- Tuesday, a federal judge in Boston ruled that Harvard did not discriminate against Asian Americans in its admissions process.
- Judge Allison Burroughs said that while Harvard’s admissions process is flawed, it is a “very fine” system, with Burroughs also concluding that race-neutral alternatives are not sufficient.
- Students For Fair Admissions is expected to appeal the decision to the 1st Court of Appeals and potentially the United States Supreme Court, according to its president, Edward Blum.
- The case has been carefully watched as a potential landmark trial on whether the United States still needs affirmative action.
Judge Rules in Favor of Harvard
A federal judge ruled in favor of Harvard in a 2014 lawsuit that alleged the university had engaged in admissions practices that discriminated against Asian American applicants.
In her Tuesday ruling against the Students For Fair Admissions, Judge Allison Burroughs said, “the Court finds no persuasive documentary evidence of any racial animus or conscious prejudice against Asian Americans.”
Burroughs concluded Harvard had only ever used race as a “plus” factor, writing in her 130-page decision that the university only used race to help students rather than hurt them.
She also said the university shows commitment to recruiting students “who are exceptional across multiple dimensions.”
“The court will not dismantle a very fine admissions program that passes constitutional muster, solely because it could do better,” she said.
Perhaps the biggest conclusion Burroughs reached was that race-neutral alternatives are not sufficient. In fact, she says race-conscious admissions are needed to ensure diversity at Harvard.
She rejected ideas like Harvard admitting every applicant with a perfect GPA, saying the university would have to expand its freshman class by 400 percent each year then reject every student without a perfect GPA regardless of their athletic, extracurricular, or other academic achievements, or life experiences.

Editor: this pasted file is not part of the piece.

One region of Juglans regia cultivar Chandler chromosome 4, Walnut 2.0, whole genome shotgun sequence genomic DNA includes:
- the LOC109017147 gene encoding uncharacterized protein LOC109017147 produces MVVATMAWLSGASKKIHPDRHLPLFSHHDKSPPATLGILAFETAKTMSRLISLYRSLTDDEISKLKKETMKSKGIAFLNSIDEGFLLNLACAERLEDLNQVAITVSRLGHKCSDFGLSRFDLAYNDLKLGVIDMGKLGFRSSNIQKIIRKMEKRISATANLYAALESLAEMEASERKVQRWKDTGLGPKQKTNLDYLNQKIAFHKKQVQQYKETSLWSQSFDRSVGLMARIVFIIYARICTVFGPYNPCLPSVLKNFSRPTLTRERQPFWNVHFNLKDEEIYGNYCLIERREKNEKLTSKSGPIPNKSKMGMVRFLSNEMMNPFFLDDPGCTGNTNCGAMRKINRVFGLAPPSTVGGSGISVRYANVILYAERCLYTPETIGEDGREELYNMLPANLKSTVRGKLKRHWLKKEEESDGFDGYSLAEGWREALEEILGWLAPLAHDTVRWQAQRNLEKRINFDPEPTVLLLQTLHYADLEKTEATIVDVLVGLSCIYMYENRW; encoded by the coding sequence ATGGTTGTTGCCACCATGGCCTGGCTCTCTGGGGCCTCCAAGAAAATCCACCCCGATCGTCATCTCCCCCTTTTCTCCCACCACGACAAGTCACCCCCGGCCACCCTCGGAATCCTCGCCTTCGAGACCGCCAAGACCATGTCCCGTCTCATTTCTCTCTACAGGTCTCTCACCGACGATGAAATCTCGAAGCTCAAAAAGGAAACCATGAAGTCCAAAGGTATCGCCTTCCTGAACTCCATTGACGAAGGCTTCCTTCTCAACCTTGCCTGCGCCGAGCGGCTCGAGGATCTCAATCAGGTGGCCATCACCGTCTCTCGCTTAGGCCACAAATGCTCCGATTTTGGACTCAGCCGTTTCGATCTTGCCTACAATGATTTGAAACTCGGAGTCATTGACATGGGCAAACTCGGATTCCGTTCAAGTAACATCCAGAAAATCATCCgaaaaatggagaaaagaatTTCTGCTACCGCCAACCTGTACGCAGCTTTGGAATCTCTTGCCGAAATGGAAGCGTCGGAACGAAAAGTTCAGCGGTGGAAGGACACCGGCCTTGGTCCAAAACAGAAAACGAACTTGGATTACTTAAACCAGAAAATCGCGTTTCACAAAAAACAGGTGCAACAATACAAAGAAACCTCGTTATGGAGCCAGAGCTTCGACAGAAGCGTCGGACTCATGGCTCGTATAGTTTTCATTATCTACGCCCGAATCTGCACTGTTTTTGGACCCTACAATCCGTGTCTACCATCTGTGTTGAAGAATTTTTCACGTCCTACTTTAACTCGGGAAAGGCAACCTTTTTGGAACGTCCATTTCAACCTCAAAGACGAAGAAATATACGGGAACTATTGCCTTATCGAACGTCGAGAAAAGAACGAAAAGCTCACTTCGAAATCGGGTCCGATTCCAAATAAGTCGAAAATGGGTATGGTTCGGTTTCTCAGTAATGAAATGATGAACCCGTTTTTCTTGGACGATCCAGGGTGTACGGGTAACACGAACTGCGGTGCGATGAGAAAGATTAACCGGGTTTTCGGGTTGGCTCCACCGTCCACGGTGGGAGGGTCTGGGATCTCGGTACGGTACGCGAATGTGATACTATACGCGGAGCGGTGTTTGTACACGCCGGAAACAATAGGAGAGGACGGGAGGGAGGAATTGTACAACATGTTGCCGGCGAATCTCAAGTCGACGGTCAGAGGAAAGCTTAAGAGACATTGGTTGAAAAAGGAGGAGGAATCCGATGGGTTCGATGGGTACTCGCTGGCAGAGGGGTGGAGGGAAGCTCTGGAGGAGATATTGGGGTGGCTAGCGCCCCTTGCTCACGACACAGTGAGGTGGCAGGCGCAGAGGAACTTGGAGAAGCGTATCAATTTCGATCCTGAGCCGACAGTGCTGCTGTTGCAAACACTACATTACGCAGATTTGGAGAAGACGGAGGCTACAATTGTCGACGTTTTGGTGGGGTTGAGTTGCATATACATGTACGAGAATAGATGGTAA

Additionally, Burroughs was skeptical of other ideas such as the SFFA’s proposal to have Harvard consider socioeconomic status instead of race. In her decision, she said she feared such a process would not truly be race-neutral.
Harvard’s attorney, William Lee, called the decision “a significant victory not merely for Harvard, but also for all schools and students, for diversity, and for the rule of law. As the court has recognized, now is not the time to turn back the clock on diversity and opportunity.”
What Was in the Lawsuit?
The SFFA primarily accused Harvard of implementing racial balancing techniques in the university’s admissions process, essentially claiming that Harvard set a quota for different minorities in the makeup of its incoming classes.
The SFFA then alleged Asian American students were being forced to meet higher standards, saying Asian American students were consistently performing better academically than other minority races.
It looked to support those claims by providing evidence that the percentage of admitted students from different racial groups was about the same each year, that being 20 percent Asian American, 15 percent African American, 12 percent Latino, and roughly 50 percent caucasian.
In addition to racial balancing, the SFFA accused university admissions officers of promoting racial stereotypes against Asian Americans. That argument boiled down to the university’s personal rating system, which includes aspects like the applicant’s background and their character.
There, the SFFA alleged that admissions officers used stereotypical language describing them as “quiet,” “bland,” or “not exciting.”
Burroughs also addressed this concern in her decision, finding that while officers had described some Asian applicants as “quiet,” “shy,” or “understated,” that language was also used on a significant portion of other students of various racial identities.
While the lawsuit was open, Harvard defended itself by saying while it took race into account, race was only one of about 200 other factors. Some of those other factors include class year, gender, SAT/ACT scores, GPA, as well as intended career and whether or not an applicant’s parents went to an Ivy League school.
What Happens Next?
SFFA President Edward Blum has said he will appeal the case in the 1st Court of Appeals, and if necessary, he would appeal the case to the United States Supreme Court.